Understanding Thought Addictions

When we think about an addiction, we usually think about addictions to drugs or alcohol, gambling, sex, video games or even food. We rarely think about addictions to our thoughts. Many of my clients have thought addictions.

I have even suffered from a thought addiction. In graduate school, I threw myself into my studies and lived in the realm of philosophy and existentialism. When I look back, I was living in my intellectual mind to avoid my problematic relationship and bind my anxiety. Instead of identifying my obsessive need to learn and study as addictive, my professors and family rewarded me.

I can still feel the strong pull to reside in my intellectual mind. If I did not have an extroverted child, I would probably sit for hours contemplating reality and reading books on science and spirituality. I’d stay in my house for days reading and writing, and then sharing my discoveries with you. But luckily my extroverted child blocks my addiction and of course my own understanding of thought addictions.

Thoughts and mental activities can be addictive when used to avoid our emotions and personal challenges. Some of my clients have told me they were addicted to self-help books and were unable to stop reading them. They entered therapy because they were unable to apply their learning to their lives. The self-help books would bind their anxiety for a few days or few weeks but when the book ended, the emotional distress reoccured and sometimes even more intensely than before.

Basically, you can be addicted to abstract intellectual thinking. Intellectualizing is often a way to avoid internal states that are emotionally distressing such as anxiety, depression, shame, and grief. Abstract thinking can be a powerful way to alter our moods because it keeps us in categories so conceptual that we have no contact with concrete, specific, sensory-based reality.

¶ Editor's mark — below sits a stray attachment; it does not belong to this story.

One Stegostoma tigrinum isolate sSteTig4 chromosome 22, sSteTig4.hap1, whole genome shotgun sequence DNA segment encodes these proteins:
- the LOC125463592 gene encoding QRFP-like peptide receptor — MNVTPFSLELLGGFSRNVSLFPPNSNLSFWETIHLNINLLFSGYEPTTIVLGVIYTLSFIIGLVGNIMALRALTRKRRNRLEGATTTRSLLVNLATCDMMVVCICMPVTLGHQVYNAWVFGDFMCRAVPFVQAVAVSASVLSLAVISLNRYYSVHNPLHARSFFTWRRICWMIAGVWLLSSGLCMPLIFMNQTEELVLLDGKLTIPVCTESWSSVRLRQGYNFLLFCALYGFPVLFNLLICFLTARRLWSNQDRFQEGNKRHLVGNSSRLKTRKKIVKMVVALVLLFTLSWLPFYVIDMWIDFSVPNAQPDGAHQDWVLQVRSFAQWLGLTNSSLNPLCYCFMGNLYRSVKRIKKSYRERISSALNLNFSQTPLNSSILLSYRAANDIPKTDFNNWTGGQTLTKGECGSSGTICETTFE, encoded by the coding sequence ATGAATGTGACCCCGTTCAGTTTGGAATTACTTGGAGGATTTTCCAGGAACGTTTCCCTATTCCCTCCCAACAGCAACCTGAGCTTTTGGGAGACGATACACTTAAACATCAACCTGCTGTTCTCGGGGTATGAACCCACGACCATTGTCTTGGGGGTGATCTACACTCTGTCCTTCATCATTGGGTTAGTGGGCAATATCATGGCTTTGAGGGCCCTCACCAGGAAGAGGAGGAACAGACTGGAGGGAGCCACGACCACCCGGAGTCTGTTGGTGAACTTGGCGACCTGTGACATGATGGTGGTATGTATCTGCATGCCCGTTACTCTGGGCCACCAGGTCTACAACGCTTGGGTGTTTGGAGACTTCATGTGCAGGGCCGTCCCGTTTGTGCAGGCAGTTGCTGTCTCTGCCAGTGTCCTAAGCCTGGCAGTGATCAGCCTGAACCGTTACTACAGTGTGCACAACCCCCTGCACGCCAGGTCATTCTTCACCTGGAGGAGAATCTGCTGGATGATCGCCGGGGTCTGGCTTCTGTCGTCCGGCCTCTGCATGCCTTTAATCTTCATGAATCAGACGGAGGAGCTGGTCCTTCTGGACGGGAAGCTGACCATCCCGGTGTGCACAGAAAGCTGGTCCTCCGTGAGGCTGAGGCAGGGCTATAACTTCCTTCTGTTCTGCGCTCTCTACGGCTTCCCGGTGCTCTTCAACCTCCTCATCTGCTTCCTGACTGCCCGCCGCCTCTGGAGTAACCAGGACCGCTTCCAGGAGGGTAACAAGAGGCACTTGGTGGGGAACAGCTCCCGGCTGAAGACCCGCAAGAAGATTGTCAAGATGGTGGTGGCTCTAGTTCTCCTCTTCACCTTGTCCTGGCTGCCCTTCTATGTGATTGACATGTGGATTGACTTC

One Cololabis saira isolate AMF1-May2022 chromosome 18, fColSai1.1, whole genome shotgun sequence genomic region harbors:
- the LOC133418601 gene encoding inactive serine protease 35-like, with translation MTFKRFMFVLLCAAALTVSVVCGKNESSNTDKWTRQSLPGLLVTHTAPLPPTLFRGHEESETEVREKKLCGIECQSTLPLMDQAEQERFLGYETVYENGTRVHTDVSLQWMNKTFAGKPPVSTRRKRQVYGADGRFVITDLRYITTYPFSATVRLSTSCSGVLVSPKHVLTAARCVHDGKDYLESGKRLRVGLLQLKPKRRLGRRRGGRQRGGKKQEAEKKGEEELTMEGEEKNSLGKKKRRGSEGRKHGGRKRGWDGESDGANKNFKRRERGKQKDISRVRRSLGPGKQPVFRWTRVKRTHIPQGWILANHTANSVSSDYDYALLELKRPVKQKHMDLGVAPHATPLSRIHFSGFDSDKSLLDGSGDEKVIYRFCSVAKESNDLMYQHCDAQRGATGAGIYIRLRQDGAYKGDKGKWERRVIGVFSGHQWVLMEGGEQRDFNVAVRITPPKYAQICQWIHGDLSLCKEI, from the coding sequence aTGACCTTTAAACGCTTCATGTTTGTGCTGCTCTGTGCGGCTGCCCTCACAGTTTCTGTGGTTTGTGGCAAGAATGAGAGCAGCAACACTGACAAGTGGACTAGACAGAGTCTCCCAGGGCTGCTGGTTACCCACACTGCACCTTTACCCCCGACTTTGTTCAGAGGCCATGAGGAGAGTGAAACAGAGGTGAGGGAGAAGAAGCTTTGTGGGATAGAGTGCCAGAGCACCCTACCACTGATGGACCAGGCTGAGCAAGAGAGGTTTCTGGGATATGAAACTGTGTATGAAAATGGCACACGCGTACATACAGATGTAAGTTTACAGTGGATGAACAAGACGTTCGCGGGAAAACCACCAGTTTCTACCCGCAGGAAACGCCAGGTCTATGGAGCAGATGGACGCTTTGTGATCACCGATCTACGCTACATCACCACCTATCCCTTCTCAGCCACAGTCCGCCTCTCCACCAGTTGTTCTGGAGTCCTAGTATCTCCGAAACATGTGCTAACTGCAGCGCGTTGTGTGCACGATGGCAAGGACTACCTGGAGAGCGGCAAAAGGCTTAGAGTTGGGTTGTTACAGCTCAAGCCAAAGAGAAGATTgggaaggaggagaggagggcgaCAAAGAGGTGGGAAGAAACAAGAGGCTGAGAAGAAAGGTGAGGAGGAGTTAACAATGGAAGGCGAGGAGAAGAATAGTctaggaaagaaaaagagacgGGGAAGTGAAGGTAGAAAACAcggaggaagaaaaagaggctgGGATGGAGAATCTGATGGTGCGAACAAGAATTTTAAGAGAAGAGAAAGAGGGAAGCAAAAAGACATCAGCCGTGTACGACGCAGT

If clients have a choice between reading a book or drinking alcohol to manage their mood, I would certainly suggest they read the book but it is critical to examine how the  book blocks emotions and leads to an avoidance of personal issues. It is okay to read the book, listen to the documentary or podcast, learn and study new ideas, write, problem solve, or have projects as a way to manage our emotions, but it is not okay to use it exclusively or obsessively. It is also not okay to engage in these activities for long periods of time at the expense of our relationships or other activities.

To help my clients with thought addictions, I suggest they practice mindfulness tools before engaging in intellectualization or abstract thinking. It is critical to sit with your emotions and bodily sensations before engaging in any activity that draws your attention away from concrete, specific, sensory-based reality.

Check out my article, 7 Techniques for Practicing Mindfulness to learn strategies to more effectively manage your emotions and to practice staying in the present moment.

Contact me. If you would like to schedule counseling or coaching sessions to help  overcome thought addictions, please email me through my website.

 

 

 

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